Intermezzo at 1:00pm This Week: 5 different settings of the Seven Last Words of Christ on the Cross

Sunday, March 24 to Saturday, March 30 is Holy Week. As we prepare for Easter and the Resurrection, Tune in all this week at 1:00pm to hear different musical settings of The Seven Last Words of Christ on the Cross.

The Seven Last Words of Christ on The Cross that are gathered from the four canonical gospels have been the inspiration for many composers throughout the ages.  From the 14th century composer John Browne to 20th century composer James MacMillan, the sayings have been musically interpreted in several, diverse ways.   

The Seven Last Words consist of:


The Settings you will hear this week are:

Monday, March 24:  Heinrich Schütz: Die sieben Worte Jesu Christi am Kreuz, SWV 478 (1645), German cantata 

Written in 1645 and revised in 1657 in Wiessenfels, Saxony Anhalt, Schutz’s Die sieben Worte Jesu Christi am Kreuz was probably written for the Protestant liturgy for the court of the Margrave of Brandenburg-Bayreuth. The work is musically reminiscent of the North German style of composition.

On the title page of the work Schutz provided a poem that was meant to illustrate the significance of the text:

Lovest thou the World,

then art thou dead,

and the Lord must bear the Hurt

But dost thou die red in his Wounds,

Then he liveth in thy Heart.

The work is in three sections that consist of

1. Introitus—First Stanza of the Lutheran Hymn "Da Jesus an dem Kreuze stund” by Johann Borscenstein

2. Seven Last Words—text compiled from the four gospels of the Lutheran Bible

3. Conclusion – Final Stanza of the Lutheran Hymn "Da Jesus an dem Kreuze stund” by Johann Borscenstein

Tuesday, March 25: Charles Gounod Les Sept Paroles de Notre Seigneur Jesus-Christ sur la croix (1855), choral work

Gounod wrote may religious works for choirs; sixteen masses, four Requiems, and hundreds of Hymns in Latin, French and English. Perhaps one of the major reasons for this immense output of sacred music was Gounod’s occasional thoughts of taking to the cloth.

In 1839 he lived at the Villa Medici in Rome after winning the Prix de Rome from the Paris Conservatory. It was during this period that he visited the Sistine Chapel and saw the splendor of the building and heard the majesty of it's choirs. This experience would have a profound effect on him.  (The music of Palestrina that he heard at the Sistine Chapel would be an inspiration to Gounod all his life.)

The Les Sept Paroles de Notre Seigneur Jésus-Christ sur la Croix was written in 1855. The circumstances surrounding the setting are not clear. However, it is obvious that Gounod composed the music for a first rate choir (Perhaps the choir at the Notre Dame Cathedral.)

The textures and sonorities he creates with the division of voices are magnificent, and the treatment of the text from the gospels of Mathew, Mark, Luke and John are presented with great drama and beauty.

Wednesday, March 26: Cesar Franck Les Sept Paroles du Christ sur la Croix   (1859), choral work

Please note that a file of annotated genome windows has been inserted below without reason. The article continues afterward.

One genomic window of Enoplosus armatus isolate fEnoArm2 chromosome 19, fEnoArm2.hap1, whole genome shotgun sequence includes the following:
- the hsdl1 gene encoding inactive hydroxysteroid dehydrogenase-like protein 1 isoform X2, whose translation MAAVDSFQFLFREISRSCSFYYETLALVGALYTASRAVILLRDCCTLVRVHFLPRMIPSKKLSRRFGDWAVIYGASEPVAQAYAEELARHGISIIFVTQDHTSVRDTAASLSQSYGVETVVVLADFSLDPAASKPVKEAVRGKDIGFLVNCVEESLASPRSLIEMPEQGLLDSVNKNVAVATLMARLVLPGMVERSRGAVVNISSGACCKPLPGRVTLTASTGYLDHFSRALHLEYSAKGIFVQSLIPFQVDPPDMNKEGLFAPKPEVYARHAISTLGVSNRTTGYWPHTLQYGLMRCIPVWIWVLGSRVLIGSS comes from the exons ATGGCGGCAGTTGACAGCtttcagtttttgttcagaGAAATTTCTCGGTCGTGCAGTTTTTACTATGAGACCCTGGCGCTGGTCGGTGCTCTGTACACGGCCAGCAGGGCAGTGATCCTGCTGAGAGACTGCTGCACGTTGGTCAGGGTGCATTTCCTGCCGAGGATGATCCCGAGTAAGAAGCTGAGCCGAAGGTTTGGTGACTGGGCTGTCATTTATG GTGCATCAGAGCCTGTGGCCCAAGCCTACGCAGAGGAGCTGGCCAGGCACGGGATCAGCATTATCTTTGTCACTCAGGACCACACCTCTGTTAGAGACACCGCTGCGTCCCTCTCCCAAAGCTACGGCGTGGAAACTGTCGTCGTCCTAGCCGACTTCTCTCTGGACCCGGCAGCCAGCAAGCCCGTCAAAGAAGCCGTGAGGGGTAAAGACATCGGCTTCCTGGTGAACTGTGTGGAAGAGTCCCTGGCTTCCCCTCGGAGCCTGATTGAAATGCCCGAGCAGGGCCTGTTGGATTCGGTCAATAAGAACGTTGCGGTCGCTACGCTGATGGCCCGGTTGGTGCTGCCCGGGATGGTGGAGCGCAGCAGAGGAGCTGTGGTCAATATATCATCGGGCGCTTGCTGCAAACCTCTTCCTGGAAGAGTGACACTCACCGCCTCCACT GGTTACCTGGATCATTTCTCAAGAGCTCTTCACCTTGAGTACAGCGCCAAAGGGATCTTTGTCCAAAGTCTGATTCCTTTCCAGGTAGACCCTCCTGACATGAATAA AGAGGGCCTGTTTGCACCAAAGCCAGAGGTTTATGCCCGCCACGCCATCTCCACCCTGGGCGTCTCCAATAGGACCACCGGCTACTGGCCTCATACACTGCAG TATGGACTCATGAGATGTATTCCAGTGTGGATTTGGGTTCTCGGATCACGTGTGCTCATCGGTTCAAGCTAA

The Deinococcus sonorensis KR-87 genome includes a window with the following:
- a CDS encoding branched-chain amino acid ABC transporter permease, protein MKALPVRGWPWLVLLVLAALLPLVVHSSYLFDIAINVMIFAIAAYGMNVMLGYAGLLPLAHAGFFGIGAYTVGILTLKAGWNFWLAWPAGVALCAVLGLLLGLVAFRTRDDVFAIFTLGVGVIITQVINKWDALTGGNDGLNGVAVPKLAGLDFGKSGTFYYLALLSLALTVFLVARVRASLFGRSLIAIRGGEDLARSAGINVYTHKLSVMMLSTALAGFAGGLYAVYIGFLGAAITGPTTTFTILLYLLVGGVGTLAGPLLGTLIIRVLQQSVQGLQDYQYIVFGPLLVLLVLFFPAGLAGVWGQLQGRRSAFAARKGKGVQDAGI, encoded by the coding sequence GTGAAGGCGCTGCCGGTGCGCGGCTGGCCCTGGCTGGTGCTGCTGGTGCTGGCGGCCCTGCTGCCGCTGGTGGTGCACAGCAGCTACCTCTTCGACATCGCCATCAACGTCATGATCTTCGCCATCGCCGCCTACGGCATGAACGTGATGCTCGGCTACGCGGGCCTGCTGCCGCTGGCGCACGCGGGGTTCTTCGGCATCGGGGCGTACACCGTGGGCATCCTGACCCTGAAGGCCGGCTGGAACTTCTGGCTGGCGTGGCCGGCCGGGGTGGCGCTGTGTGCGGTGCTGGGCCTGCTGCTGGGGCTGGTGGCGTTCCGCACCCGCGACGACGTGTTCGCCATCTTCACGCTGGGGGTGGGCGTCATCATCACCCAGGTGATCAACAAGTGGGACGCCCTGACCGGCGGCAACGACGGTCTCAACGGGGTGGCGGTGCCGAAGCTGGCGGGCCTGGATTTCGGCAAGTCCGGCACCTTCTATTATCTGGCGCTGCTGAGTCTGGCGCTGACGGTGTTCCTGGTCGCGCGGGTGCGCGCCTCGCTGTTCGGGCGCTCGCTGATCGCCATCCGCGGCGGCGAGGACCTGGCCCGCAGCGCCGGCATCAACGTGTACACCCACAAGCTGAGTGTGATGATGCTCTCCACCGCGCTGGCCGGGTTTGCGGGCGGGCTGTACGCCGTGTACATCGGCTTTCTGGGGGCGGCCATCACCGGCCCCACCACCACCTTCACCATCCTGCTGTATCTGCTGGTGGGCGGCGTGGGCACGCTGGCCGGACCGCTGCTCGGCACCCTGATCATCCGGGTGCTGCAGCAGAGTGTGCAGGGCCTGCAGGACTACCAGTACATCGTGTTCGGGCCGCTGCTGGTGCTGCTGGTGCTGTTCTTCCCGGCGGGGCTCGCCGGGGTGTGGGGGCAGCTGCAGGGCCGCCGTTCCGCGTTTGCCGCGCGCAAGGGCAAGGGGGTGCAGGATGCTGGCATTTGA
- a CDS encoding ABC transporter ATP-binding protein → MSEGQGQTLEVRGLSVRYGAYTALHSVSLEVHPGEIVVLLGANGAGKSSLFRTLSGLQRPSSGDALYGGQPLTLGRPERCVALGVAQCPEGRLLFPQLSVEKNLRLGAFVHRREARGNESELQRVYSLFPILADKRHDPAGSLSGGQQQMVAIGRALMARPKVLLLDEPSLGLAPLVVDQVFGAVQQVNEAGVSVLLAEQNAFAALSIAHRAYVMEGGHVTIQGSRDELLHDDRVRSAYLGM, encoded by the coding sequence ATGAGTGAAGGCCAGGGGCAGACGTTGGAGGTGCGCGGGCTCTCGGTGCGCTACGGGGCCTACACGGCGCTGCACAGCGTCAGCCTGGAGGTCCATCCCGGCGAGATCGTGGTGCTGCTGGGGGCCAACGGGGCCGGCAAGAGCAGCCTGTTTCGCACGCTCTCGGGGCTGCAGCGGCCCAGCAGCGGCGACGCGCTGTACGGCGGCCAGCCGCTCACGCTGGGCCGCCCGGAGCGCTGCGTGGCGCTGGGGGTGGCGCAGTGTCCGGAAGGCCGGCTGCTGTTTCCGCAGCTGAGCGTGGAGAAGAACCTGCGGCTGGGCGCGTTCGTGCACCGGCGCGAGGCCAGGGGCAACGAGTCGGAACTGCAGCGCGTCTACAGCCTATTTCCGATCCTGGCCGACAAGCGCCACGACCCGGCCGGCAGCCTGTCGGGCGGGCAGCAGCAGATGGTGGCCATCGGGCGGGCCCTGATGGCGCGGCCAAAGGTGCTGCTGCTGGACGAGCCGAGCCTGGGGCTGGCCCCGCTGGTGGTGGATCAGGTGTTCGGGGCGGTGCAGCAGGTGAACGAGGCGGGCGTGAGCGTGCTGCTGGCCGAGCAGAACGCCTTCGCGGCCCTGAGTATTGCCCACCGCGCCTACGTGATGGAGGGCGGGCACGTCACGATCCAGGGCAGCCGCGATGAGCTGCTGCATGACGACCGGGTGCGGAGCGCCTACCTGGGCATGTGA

Written four years after Gounod’s Setting, Franck’s Les Sept Paroles du Christ sur la Croix runs the gamut of textures and sonorities. From the austere, Palestrina influenced setting of the first word O vos omnes, to the passionate Verdi influenced 5th word “I Thirst,” Franck’s setting is a musical product of the time and place he was living in and the vast musical stimuli he had around him.

Thursday, March 27: Theodore Dubois Les sept paroles du Christ (1867), choral work

Written for Good Friday 1867 at Sainte-Clothilde Church in Paris, Dubois’ Les sept paroles du Christ proved to be a great success.

“the day of the execution arrived, everything went as expected. I was told from everywhere that the impression had been very great. The press was generally benevolent and my name began to emerge a little from obscurity.”

Scored for a small ensemble consisting of string quintet, flute, oboe, clarinet, bassoon, horn, three trombones, timpani, and harp and organ, Dubois’ orchestration reflects the solemnness and beauty of the text. The use of three trombones in particular, add to the darkness and seriousness of the subject matter.

The work has been in the liturgical heritage of Quebec for years. It was brought to Canada by French Missionaries and has been performed in Quebec ever since.

Friday, March 28:  Joseph Haydn: Dir sieben letzen Worte unseres Erlosers am Kreuzen(The Seven Last Words of our Redeemer on the Cross, 1787)

Quite possibly the most well-known setting of the Seven Last Words, Haydn’s setting was commissioned for Good Friday for the Oratorio de la Santa Gueva in Cadiz, Spain. The work was subsequently performed in Rome, Berlin, and Vienna, Haydn later adapted the work for string quartet and there is also a version for solo piano.

The Seven Last Words are set to music in seven sections. Each of the sections Haydn titled Sonatas. The seven sonatas are framed by an Introduction section and a final Earthquake section. It is the final section that Haydn has the orchestra play fortississimo. (fff)  It is the only time he asks for this marking in the piece. The majority of the work has a consolatory quality to it.

Tune in at 1:00pm this week to hear these five amazing setting of the Seven Last Words of Christ on the Cross